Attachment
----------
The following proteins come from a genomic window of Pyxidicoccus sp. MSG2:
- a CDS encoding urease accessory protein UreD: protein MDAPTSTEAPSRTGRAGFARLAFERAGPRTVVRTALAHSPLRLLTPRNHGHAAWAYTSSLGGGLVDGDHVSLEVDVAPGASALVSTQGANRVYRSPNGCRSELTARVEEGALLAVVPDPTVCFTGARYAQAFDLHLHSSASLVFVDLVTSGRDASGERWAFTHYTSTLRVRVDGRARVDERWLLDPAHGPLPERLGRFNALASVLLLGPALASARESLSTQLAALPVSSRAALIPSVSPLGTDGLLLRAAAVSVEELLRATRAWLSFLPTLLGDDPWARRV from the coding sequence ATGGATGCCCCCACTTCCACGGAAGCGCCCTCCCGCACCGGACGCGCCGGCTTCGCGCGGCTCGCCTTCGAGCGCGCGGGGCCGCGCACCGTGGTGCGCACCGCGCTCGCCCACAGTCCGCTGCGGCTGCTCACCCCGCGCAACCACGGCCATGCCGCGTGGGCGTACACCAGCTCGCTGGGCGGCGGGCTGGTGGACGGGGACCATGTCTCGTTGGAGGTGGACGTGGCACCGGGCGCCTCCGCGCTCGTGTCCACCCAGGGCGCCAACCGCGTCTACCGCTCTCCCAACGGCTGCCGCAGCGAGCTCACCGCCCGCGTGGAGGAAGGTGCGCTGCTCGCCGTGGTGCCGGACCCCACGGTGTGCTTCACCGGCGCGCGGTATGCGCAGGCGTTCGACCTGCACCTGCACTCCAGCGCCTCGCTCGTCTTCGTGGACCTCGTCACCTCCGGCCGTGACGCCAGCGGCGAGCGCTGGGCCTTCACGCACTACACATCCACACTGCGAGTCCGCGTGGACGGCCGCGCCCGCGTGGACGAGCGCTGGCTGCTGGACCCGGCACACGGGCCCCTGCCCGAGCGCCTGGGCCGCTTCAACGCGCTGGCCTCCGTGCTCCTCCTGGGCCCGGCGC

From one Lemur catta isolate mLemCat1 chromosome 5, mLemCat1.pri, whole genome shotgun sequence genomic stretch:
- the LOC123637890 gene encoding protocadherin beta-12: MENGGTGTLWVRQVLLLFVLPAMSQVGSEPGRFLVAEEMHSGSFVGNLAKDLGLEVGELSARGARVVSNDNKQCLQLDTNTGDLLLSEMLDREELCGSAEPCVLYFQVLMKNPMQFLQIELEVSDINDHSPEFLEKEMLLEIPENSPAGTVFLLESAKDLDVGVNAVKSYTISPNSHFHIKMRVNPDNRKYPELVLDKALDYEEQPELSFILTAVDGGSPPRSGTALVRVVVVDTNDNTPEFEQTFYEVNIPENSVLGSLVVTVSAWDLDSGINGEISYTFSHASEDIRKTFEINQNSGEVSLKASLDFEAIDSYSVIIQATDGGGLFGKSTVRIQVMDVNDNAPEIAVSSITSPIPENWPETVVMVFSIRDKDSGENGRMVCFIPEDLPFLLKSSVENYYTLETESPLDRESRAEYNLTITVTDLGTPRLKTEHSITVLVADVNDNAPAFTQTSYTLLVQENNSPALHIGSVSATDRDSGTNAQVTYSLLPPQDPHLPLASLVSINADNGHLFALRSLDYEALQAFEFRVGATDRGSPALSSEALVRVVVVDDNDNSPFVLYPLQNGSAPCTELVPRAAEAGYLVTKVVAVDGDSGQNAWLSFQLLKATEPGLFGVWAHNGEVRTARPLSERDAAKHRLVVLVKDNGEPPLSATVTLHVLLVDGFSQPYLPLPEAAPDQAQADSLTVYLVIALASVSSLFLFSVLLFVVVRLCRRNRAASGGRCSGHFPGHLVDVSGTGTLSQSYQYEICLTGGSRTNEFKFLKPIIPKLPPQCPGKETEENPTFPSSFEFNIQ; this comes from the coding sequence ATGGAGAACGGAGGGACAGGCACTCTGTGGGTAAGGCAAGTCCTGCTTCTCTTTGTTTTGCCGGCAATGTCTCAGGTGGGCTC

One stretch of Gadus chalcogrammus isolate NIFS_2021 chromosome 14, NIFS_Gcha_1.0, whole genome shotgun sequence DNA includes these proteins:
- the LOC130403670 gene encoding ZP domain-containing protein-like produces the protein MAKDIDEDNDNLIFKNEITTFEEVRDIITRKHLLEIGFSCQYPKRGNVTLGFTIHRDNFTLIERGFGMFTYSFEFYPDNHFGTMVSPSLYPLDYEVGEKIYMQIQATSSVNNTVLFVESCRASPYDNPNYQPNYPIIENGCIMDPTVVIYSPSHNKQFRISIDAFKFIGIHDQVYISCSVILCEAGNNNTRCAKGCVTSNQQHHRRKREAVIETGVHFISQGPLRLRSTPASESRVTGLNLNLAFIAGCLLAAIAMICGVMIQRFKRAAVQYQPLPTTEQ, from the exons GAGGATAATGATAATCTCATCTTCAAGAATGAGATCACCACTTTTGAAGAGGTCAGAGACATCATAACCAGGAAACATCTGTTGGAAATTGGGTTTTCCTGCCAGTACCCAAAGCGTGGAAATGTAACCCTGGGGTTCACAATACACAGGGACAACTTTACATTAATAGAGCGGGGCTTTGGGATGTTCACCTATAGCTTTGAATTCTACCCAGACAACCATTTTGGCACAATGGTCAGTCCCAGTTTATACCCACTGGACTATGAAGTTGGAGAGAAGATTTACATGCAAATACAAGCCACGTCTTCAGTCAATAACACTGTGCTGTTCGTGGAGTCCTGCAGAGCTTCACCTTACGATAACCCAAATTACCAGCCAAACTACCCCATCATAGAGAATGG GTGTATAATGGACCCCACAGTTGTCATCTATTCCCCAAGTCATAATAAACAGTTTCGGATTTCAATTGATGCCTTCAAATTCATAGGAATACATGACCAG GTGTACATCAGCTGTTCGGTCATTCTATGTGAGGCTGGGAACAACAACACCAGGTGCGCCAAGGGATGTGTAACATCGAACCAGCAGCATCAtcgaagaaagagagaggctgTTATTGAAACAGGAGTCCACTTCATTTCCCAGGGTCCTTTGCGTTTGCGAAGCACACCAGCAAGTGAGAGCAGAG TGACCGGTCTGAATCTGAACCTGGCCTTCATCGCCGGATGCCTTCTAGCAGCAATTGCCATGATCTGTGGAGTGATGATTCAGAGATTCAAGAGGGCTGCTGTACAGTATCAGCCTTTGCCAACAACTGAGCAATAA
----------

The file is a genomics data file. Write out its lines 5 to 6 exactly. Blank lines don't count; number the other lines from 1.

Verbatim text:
One stretch of Gadus chalcogrammus isolate NIFS_2021 chromosome 14, NIFS_Gcha_1.0, whole genome shotgun sequence DNA includes these proteins:
- the LOC130403670 gene encoding ZP domain-containing protein-like produces the protein MAKDIDEDNDNLIFKNEITTFEEVRDIITRKHLLEIGFSCQYPKRGNVTLGFTIHRDNFTLIERGFGMFTYSFEFYPDNHFGTMVSPSLYPLDYEVGEKIYMQIQATSSVNNTVLFVESCRASPYDNPNYQPNYPIIENGCIMDPTVVIYSPSHNKQFRISIDAFKFIGIHDQVYISCSVILCEAGNNNTRCAKGCVTSNQQHHRRKREAVIETGVHFISQGPLRLRSTPASESRVTGLNLNLAFIAGCLLAAIAMICGVMIQRFKRAAVQYQPLPTTEQ, from the exons GAGGATAATGATAATCTCATCTTCAAGAATGAGATCACCACTTTTGAAGAGGTCAGAGACATCATAACCAGGAAACATCTGTTGGAAATTGGGTTTTCCTGCCAGTACCCAAAGCGTGGAAATGTAACCCTGGGGTTCACAATACACAGGGACAACTTTACATTAATAGAGCGGGGCTTTGGGATGTTCACCTATAGCTTTGAATTCTACCCAGACAACCATTTTGGCACAATGGTCAGTCCCAGTTTATACCCACTGGACTATGAAGTTGGAGAGAAGATTTACATGCAAATACAAGCCACGTCTTCAGTCAATAACACTGTGCTGTTCGTGGAGTCCTGCAGAGCTTCACCTTACGATAACCCAAATTACCAGCCAAACTACCCCATCATAGAGAATGG GTGTATAATGGACCCCACAGTTGTCATCTATTCCCCAAGTCATAATAAACAGTTTCGGATTTCAATTGATGCCTTCAAATTCATAGGAATACATGACCAG GTGTACATCAGCTGTTCGGTCATTCTATGTGAGGCTGGGAACAACAACACCAGGTGCGCCAAGGGATGTGTAACATCGAACCAGCAGCATCAtcgaagaaagagagaggctgTTATTGAAACAGGAGTCCACTTCATTTCCCAGGGTCCTTTGCGTTTGCGAAGCACACCAGCAAGTGAGAGCAGAG TGACCGGTCTGAATCTGAACCTGGCCTTCATCGCCGGATGCCTTCTAGCAGCAATTGCCATGATCTGTGGAGTGATGATTCAGAGATTCAAGAGGGCTGCTGTACAGTATCAGCCTTTGCCAACAACTGAGCAATAA